Canadian Copyright Modernization Act: Chronicle of a Disaster Foretold

In Opinion & Commentary by Guest Contributor


Nicole Saint-Jean since 2014 has been president of L’Association nationale des éditeurs de livres (ANEL), the francophone book publishers’ association in Canada. We’ve asked her to offer her view of the 2012 Copyright Modernization Act of 2012.–Porter Anderson

By Nicole Saint-Jean

‘Worse Than We Ever Imagined’
November 7, 2017, will mark the fifth anniversary since the Copyright Modernization Act came into force in Canada. But the act has brought enormous disruption to the book economy, which is based largely on the intangible capital that is copyright. For many Canadian authors, creators, and publishers, this act has been nothing short of a disaster.

Nicole Saint-Jean

However, all is perhaps not lost: Section 92 of the act stipulates that it be reviewed by a committee of the Senate and the House of Commons five years after taking effect. Let’s underscore how important it is for the government of Canada to set up a fact-based review of the repercussions the act has had. This review should be based on facts rather than perceptions or current thinking.

When this new act was being debated in the House of Commons and the Senate in 2012, publishers and a host of international associations like the IPA and the FEE rallied to limit the scope of some 40 new proposed exceptions, particularly to exclude the fair-dealing exception in education. They warned the Canadian government of the impact such a measure would have on educational publishing. Depriving these publishers of vital income, which allows them to support the creation of original Canadian content and educational innovation, has had a direct impact on the quality of Canada’s educational programs.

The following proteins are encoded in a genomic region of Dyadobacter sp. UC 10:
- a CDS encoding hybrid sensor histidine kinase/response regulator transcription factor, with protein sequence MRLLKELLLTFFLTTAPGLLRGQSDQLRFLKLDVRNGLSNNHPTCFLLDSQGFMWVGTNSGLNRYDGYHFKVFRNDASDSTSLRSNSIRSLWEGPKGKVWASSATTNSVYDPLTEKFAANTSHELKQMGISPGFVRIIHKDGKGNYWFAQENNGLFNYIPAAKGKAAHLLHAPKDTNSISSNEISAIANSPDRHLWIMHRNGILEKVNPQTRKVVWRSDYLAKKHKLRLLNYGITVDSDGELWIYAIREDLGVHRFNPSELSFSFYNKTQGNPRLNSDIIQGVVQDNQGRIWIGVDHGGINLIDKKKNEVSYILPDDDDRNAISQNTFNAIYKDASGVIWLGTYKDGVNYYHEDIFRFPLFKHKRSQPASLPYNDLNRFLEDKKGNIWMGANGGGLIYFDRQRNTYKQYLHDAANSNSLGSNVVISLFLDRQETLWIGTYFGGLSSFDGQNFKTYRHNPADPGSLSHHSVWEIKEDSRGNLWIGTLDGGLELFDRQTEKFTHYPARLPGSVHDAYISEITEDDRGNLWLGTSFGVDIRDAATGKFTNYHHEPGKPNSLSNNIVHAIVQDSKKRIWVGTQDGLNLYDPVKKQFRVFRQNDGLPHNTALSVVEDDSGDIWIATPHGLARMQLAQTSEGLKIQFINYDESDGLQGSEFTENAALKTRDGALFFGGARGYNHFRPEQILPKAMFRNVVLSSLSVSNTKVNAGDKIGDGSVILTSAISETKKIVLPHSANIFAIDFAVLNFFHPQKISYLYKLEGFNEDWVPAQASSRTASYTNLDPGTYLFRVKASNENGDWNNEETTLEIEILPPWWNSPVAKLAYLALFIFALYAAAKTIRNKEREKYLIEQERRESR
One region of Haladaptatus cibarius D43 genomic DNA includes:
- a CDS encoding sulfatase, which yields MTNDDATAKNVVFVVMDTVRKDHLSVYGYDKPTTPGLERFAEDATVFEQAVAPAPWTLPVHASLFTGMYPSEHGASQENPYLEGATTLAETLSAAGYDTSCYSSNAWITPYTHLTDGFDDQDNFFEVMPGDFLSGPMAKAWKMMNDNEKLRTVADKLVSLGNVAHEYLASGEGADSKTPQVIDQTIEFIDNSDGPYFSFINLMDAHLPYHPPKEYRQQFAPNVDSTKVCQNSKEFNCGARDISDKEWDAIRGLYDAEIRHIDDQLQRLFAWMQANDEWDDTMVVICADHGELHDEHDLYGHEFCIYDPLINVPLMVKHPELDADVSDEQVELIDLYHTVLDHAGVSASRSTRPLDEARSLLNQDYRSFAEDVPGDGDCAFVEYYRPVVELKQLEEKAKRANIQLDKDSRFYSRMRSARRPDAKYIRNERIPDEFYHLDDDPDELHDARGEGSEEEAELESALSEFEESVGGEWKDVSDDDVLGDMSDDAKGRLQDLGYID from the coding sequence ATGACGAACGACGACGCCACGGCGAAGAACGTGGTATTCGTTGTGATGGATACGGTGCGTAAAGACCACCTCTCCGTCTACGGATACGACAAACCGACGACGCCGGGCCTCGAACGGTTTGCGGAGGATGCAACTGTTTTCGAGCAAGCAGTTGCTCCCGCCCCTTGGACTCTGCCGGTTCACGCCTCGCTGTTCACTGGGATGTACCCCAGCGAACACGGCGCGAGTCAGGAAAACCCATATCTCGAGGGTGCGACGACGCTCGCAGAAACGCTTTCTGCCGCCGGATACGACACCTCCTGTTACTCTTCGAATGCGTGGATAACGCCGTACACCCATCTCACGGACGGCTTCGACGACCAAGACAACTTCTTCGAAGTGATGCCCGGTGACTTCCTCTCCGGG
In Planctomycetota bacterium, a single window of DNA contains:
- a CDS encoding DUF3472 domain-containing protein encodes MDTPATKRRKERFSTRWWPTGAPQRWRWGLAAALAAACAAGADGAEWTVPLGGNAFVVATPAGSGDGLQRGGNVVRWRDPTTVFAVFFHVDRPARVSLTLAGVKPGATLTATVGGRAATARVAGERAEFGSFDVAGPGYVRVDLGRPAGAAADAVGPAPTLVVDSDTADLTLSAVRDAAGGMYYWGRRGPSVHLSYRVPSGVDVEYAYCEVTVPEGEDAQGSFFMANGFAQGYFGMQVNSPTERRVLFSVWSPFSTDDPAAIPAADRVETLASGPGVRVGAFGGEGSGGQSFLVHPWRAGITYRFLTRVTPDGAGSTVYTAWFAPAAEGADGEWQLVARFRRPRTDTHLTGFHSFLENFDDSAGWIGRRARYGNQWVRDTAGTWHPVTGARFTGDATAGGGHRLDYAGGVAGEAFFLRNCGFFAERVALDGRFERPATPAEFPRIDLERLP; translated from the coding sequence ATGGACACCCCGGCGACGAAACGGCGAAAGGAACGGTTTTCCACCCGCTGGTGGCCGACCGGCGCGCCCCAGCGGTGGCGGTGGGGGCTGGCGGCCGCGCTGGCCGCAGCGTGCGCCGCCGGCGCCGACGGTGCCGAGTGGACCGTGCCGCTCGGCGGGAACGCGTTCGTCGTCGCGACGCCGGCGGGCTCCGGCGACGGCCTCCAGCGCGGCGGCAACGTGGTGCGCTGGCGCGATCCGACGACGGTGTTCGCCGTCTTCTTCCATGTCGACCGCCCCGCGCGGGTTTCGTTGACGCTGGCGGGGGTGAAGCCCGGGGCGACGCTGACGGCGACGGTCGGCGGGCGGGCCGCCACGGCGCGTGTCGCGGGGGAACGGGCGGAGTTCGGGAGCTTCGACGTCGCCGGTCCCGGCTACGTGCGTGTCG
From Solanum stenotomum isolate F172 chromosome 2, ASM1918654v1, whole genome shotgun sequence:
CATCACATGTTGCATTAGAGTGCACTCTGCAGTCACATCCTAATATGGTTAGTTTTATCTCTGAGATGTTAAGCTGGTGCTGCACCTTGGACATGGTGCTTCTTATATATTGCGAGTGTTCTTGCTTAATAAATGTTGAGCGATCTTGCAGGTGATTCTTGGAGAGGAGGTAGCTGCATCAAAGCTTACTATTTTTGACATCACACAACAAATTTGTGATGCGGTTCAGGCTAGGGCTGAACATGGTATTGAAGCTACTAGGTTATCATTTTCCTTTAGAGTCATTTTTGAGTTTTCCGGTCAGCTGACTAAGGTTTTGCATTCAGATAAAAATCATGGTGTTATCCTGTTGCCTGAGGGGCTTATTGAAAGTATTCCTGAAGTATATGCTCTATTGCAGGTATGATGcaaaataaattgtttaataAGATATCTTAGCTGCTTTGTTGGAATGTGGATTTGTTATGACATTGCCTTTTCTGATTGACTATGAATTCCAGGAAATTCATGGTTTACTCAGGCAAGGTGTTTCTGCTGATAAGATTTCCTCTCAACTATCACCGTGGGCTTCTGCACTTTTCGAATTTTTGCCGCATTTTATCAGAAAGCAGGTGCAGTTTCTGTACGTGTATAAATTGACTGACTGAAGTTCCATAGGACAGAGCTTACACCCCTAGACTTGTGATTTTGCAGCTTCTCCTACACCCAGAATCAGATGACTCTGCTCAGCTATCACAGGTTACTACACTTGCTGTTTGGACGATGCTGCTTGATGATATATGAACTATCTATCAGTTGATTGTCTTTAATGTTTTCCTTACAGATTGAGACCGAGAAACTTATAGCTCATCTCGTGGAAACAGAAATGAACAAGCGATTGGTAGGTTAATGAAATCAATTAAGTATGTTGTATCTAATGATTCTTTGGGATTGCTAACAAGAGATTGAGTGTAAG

Unfortunately, the current situation has proven worse than we ever imagined.

Barely 18 months after the act came into force, a PricewaterhouseCoopers report, “Economic Impacts of the Canadian Educational Sector’s Fair Dealing Guidelines,” revealed that the fair-dealing exception in education was already responsible for losses of CAN$30 million (US$23.9 million) per year.

Losses in licensing revenues have followed, along with weaker book sales, lost jobs, and publishers going out of business.

From 2013 to 2015, the economic footprint (contribution to GDP) of educational, technical, and scientific publishers alone dropped from $740 million to $640 million, with related jobs decreasing from 7,650 to 6,400.

The Québec publishing industry, supported by authors and the Québec government of the time, was not heard in 2012, and recent years have shown that we accurately predicted the impact this legislation would have on the Canadian book industry.

We nevertheless hope that the current government of Canada will look to reliable data before setting up a review process. Such a process should aim to enable creators to make their voices heard, foster creativity and innovation, and protect their intellectual property.

About the Author

Guest Contributor

Guest contributors to Publishing Perspectives have diverse backgrounds in publishing, media and technology. They live across the globe and bring unique, first-hand experience to their writing.